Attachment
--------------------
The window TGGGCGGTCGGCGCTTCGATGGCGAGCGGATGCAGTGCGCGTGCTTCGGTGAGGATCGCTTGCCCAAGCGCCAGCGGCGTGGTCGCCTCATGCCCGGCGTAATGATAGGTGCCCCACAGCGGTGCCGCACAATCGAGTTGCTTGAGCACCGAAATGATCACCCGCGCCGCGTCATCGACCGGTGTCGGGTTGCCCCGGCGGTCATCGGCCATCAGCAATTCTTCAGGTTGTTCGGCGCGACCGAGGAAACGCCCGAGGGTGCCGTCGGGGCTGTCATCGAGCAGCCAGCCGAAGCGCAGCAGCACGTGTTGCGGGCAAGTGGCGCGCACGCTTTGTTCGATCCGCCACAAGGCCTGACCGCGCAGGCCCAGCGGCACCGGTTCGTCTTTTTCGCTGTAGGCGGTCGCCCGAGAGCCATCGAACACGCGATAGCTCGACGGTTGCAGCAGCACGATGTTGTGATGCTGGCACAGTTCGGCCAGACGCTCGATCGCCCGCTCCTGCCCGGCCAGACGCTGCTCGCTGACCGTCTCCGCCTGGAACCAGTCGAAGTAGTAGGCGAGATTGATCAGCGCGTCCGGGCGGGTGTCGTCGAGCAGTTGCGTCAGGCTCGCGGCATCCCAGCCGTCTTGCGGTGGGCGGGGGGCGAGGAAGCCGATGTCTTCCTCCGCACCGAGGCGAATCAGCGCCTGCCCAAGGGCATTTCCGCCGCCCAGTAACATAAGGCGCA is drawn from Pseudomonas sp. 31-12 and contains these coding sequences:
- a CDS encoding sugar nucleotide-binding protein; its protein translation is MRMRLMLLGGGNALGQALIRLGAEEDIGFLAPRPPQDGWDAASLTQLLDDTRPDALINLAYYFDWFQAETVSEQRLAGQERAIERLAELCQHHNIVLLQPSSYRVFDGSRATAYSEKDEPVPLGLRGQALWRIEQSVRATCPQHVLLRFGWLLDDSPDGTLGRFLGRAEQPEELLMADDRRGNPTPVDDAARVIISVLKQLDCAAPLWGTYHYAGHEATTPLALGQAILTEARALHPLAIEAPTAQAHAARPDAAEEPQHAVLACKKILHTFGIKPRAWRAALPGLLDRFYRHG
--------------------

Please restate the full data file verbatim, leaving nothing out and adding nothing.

The window TGGGCGGTCGGCGCTTCGATGGCGAGCGGATGCAGTGCGCGTGCTTCGGTGAGGATCGCTTGCCCAAGCGCCAGCGGCGTGGTCGCCTCATGCCCGGCGTAATGATAGGTGCCCCACAGCGGTGCCGCACAATCGAGTTGCTTGAGCACCGAAATGATCACCCGCGCCGCGTCATCGACCGGTGTCGGGTTGCCCCGGCGGTCATCGGCCATCAGCAATTCTTCAGGTTGTTCGGCGCGACCGAGGAAACGCCCGAGGGTGCCGTCGGGGCTGTCATCGAGCAGCCAGCCGAAGCGCAGCAGCACGTGTTGCGGGCAAGTGGCGCGCACGCTTTGTTCGATCCGCCACAAGGCCTGACCGCGCAGGCCCAGCGGCACCGGTTCGTCTTTTTCGCTGTAGGCGGTCGCCCGAGAGCCATCGAACACGCGATAGCTCGACGGTTGCAGCAGCACGATGTTGTGATGCTGGCACAGTTCGGCCAGACGCTCGATCGCCCGCTCCTGCCCGGCCAGACGCTGCTCGCTGACCGTCTCCGCCTGGAACCAGTCGAAGTAGTAGGCGAGATTGATCAGCGCGTCCGGGCGGGTGTCGTCGAGCAGTTGCGTCAGGCTCGCGGCATCCCAGCCGTCTTGCGGTGGGCGGGGGGCGAGGAAGCCGATGTCTTCCTCCGCACCGAGGCGAATCAGCGCCTGCCCAAGGGCATTTCCGCCGCCCAGTAACATAAGGCGCA is drawn from Pseudomonas sp. 31-12 and contains these coding sequences:
- a CDS encoding sugar nucleotide-binding protein; its protein translation is MRMRLMLLGGGNALGQALIRLGAEEDIGFLAPRPPQDGWDAASLTQLLDDTRPDALINLAYYFDWFQAETVSEQRLAGQERAIERLAELCQHHNIVLLQPSSYRVFDGSRATAYSEKDEPVPLGLRGQALWRIEQSVRATCPQHVLLRFGWLLDDSPDGTLGRFLGRAEQPEELLMADDRRGNPTPVDDAARVIISVLKQLDCAAPLWGTYHYAGHEATTPLALGQAILTEARALHPLAIEAPTAQAHAARPDAAEEPQHAVLACKKILHTFGIKPRAWRAALPGLLDRFYRHG